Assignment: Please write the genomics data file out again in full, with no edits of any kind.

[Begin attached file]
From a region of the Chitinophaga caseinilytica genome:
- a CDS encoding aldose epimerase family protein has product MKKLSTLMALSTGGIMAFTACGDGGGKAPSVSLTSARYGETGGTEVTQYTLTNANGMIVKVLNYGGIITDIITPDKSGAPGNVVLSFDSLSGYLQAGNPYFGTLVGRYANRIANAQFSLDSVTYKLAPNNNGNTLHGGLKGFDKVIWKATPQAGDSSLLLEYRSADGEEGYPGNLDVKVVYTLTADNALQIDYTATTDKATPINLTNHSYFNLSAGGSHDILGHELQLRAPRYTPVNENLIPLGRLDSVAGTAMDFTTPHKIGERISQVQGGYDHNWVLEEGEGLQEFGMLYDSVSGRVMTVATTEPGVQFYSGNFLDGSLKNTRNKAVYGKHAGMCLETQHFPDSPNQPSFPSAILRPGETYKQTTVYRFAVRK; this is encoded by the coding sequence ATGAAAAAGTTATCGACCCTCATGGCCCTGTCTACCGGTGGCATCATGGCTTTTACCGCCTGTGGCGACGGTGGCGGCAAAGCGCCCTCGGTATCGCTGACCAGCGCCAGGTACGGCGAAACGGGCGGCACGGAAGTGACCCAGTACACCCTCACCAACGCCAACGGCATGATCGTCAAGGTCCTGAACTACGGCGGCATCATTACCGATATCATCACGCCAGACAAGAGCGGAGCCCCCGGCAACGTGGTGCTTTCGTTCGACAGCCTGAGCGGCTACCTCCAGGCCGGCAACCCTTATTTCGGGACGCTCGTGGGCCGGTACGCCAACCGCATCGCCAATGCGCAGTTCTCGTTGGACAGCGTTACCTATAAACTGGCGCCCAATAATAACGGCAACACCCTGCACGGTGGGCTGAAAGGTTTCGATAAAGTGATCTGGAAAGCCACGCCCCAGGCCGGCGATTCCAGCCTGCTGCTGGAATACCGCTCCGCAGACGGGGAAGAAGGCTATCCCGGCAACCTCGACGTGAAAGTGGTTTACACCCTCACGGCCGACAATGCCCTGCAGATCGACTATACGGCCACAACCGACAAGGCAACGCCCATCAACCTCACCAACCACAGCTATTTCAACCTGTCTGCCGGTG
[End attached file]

From a region of the Chitinophaga caseinilytica genome:
- a CDS encoding aldose epimerase family protein has product MKKLSTLMALSTGGIMAFTACGDGGGKAPSVSLTSARYGETGGTEVTQYTLTNANGMIVKVLNYGGIITDIITPDKSGAPGNVVLSFDSLSGYLQAGNPYFGTLVGRYANRIANAQFSLDSVTYKLAPNNNGNTLHGGLKGFDKVIWKATPQAGDSSLLLEYRSADGEEGYPGNLDVKVVYTLTADNALQIDYTATTDKATPINLTNHSYFNLSAGGSHDILGHELQLRAPRYTPVNENLIPLGRLDSVAGTAMDFTTPHKIGERISQVQGGYDHNWVLEEGEGLQEFGMLYDSVSGRVMTVATTEPGVQFYSGNFLDGSLKNTRNKAVYGKHAGMCLETQHFPDSPNQPSFPSAILRPGETYKQTTVYRFAVRK; this is encoded by the coding sequence ATGAAAAAGTTATCGACCCTCATGGCCCTGTCTACCGGTGGCATCATGGCTTTTACCGCCTGTGGCGACGGTGGCGGCAAAGCGCCCTCGGTATCGCTGACCAGCGCCAGGTACGGCGAAACGGGCGGCACGGAAGTGACCCAGTACACCCTCACCAACGCCAACGGCATGATCGTCAAGGTCCTGAACTACGGCGGCATCATTACCGATATCATCACGCCAGACAAGAGCGGAGCCCCCGGCAACGTGGTGCTTTCGTTCGACAGCCTGAGCGGCTACCTCCAGGCCGGCAACCCTTATTTCGGGACGCTCGTGGGCCGGTACGCCAACCGCATCGCCAATGCGCAGTTCTCGTTGGACAGCGTTACCTATAAACTGGCGCCCAATAATAACGGCAACACCCTGCACGGTGGGCTGAAAGGTTTCGATAAAGTGATCTGGAAAGCCACGCCCCAGGCCGGCGATTCCAGCCTGCTGCTGGAATACCGCTCCGCAGACGGGGAAGAAGGCTATCCCGGCAACCTCGACGTGAAAGTGGTTTACACCCTCACGGCCGACAATGCCCTGCAGATCGACTATACGGCCACAACCGACAAGGCAACGCCCATCAACCTCACCAACCACAGCTATTTCAACCTGTCTGCCGGTG